How to Clean Your Guitar’s Finish

Today, I conclude the two-part series on cleaning your guitar.  Last week we covered the fretboard, bridge, and tuning keys.  Now, let’s take a look at how to clean a guitar finish.


Whenever you play, or handle, a guitar, sweat and oils from your skin come in contact with the finish.  Over time, these can build up and actually damage the finish.  So, your beautiful instrument starts to look dull and hazy.  The problem is that your sweat can actually cause the finish to break down.  It contains salt, acid, and some minerals that are corrosive.  If left on, the finish can be permanently damaged.

Can you clean it?  Absolutely!  If you do it right, you can preserve the finish of your guitar, but if you don’t, you can also do more damage than good.  So, read on for some tips to safely clean your guitar’s finish.  But first, here’s a bit of information on what goes into a finish in the first place.

Types of Finish

Many different types of finishes have been used on guitars over the years.  Older, vintage instruments typically have a nitrocellulose lacquer (often just called nitro) finish which are hard and thin.  The advantage of nitro is it allows the wood to resonate and can actually contribute to the sound.  Nitro is made by nitrating cellulose, typically done by exposing cellulose to nitric acid, then combining the nitrocellulose with other resins dissolved in a lacquer thinner solvent.  The resins provide both flexibility and durability.  The lacquer thinner contains a variety of solvents, including acetone, naphtha, toluene, xylene, and a variety of ketones.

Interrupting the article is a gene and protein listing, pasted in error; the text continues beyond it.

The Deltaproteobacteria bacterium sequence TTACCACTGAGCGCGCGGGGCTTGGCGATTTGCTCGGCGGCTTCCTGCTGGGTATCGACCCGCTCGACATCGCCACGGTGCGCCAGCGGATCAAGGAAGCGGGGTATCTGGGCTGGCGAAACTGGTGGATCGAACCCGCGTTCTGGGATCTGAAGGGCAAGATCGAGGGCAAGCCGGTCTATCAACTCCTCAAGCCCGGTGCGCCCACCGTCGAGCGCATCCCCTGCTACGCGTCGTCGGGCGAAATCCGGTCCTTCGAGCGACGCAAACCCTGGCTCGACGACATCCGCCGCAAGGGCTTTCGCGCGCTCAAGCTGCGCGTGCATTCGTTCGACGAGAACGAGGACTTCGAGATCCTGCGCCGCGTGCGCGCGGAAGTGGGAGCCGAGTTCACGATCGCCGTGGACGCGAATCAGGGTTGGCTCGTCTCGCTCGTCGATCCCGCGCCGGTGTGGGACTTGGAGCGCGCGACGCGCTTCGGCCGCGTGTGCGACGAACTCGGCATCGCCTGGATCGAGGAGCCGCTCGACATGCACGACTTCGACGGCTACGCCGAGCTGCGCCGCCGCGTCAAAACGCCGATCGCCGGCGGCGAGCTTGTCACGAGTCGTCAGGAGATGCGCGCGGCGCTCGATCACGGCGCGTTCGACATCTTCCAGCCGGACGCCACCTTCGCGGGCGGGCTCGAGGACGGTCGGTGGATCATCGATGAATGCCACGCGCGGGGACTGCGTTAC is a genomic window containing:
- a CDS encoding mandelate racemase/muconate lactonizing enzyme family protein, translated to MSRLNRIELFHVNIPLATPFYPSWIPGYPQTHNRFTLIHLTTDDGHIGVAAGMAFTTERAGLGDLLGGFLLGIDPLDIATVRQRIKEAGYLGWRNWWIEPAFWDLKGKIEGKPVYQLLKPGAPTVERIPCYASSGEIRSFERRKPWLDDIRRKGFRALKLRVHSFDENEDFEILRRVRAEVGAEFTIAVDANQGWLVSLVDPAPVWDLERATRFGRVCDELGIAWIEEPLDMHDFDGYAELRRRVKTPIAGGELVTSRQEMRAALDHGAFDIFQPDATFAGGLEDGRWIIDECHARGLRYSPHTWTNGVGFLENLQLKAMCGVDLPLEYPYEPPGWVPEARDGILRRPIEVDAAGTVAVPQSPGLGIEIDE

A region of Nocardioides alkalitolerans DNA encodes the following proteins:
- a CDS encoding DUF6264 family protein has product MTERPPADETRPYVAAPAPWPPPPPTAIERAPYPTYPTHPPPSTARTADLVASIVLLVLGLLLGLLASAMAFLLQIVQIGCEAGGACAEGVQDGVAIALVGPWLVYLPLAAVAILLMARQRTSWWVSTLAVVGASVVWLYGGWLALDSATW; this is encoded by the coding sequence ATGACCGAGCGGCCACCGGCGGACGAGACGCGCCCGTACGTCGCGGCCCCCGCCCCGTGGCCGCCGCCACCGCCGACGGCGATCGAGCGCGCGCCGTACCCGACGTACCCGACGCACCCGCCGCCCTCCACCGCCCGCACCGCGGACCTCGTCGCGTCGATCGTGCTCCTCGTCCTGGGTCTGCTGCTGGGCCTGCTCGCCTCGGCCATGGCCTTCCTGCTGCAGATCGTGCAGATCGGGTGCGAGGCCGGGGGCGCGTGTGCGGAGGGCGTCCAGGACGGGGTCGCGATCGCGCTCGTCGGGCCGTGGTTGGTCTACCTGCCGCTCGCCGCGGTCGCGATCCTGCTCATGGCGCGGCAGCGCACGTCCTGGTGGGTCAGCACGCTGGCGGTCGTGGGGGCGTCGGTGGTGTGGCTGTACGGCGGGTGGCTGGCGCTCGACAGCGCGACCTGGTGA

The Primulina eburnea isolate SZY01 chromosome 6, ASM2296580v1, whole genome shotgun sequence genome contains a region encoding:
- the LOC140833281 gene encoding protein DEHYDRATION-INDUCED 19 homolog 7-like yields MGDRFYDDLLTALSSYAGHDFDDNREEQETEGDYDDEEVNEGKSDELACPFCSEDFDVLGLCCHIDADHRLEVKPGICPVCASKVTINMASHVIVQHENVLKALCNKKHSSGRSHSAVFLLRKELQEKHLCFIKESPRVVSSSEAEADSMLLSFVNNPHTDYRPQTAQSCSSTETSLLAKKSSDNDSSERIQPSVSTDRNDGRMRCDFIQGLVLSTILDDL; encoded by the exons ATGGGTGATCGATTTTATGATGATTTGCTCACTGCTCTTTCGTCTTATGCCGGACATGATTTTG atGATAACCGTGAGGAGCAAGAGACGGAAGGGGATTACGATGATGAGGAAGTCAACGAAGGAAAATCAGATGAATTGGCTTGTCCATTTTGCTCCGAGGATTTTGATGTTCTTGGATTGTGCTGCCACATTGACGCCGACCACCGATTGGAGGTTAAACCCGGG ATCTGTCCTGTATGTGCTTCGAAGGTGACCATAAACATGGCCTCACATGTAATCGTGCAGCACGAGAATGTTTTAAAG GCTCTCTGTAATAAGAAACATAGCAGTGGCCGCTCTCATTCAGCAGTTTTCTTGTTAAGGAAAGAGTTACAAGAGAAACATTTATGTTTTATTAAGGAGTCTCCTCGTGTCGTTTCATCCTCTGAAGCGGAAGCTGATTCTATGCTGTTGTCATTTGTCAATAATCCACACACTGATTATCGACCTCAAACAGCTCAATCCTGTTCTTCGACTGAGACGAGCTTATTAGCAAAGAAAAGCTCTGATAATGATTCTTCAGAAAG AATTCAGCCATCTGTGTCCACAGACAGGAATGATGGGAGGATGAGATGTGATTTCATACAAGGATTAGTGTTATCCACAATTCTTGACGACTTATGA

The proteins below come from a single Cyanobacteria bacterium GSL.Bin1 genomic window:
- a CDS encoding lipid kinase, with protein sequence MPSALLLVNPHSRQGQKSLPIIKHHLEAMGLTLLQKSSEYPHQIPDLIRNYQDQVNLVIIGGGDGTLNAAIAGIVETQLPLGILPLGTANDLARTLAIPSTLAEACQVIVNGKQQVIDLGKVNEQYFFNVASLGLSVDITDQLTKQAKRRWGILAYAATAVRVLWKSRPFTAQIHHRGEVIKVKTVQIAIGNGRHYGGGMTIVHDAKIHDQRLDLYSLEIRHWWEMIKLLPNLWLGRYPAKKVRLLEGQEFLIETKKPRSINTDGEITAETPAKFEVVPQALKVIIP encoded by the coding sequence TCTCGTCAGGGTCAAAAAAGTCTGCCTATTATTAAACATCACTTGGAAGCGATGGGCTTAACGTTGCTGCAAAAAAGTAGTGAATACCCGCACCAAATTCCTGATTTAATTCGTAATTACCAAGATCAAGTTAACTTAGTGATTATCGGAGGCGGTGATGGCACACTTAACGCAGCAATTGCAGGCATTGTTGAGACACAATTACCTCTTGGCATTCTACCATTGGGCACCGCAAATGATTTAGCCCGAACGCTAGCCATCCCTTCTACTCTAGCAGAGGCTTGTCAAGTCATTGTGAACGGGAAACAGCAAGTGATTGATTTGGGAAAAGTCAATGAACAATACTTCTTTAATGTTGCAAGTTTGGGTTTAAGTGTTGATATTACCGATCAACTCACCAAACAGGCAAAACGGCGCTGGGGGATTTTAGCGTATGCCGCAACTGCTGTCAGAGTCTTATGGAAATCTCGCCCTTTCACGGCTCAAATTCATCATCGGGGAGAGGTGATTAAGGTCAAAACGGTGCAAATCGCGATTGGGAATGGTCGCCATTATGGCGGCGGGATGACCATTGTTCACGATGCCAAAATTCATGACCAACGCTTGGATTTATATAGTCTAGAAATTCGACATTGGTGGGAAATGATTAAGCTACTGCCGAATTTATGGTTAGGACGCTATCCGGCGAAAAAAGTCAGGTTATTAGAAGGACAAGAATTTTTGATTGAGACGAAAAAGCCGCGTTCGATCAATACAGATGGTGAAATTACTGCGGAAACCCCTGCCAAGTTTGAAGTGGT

The major problem with nitro is the solvent which evaporates after being applied.  Many of the compounds in the solvent are considered to be health risks, so care must be taken when used.  A vapor mask and strong ventilation are required to safely work with nitro.  Of secondary note, nitro is also prone to crack, particularly when exposed to sudden changes in temperature or humidity.

A number of companies have taken to using alternative finishes to avoid the health risks and environmental pollution that result from using nitro, but also to make the finish less susceptible to environmental changes.  Various formulations now include acrylic, epoxy, polyester, or urethane.  These tend to be more stable than nitro.  Water-based finishes that use UV light to cure are growing in popularity since they use less chemicals, making them healthier to apply and easier on the environment.

All finishes are either gloss or satin.  Gloss is, as you’d expect, shiny and glass-like.  Satin has a soft look that can actually give the impression of being unfinished.  The only real difference between the two is a satin finish has an additive that reduces the glossiness of the finish.  Other than that, theoretically, they are the same.


When the time comes to clean the finish, there are several things you can try.  I’ll start by listing the easiest approach, and move on to the harder ones.

Fingerprints and other smudges from contact with your skin are generally the easiest to get off.  Wipe them down with a paper towel or a soft cotton cloth.  I prefer an old t-shirt.  If something happens to it, it’s no great loss.  Plus, you can wash it and reuse it.  (Interestingly, a recent article in Acoustic Guitar also recommended using an old t-shirt to clean with.)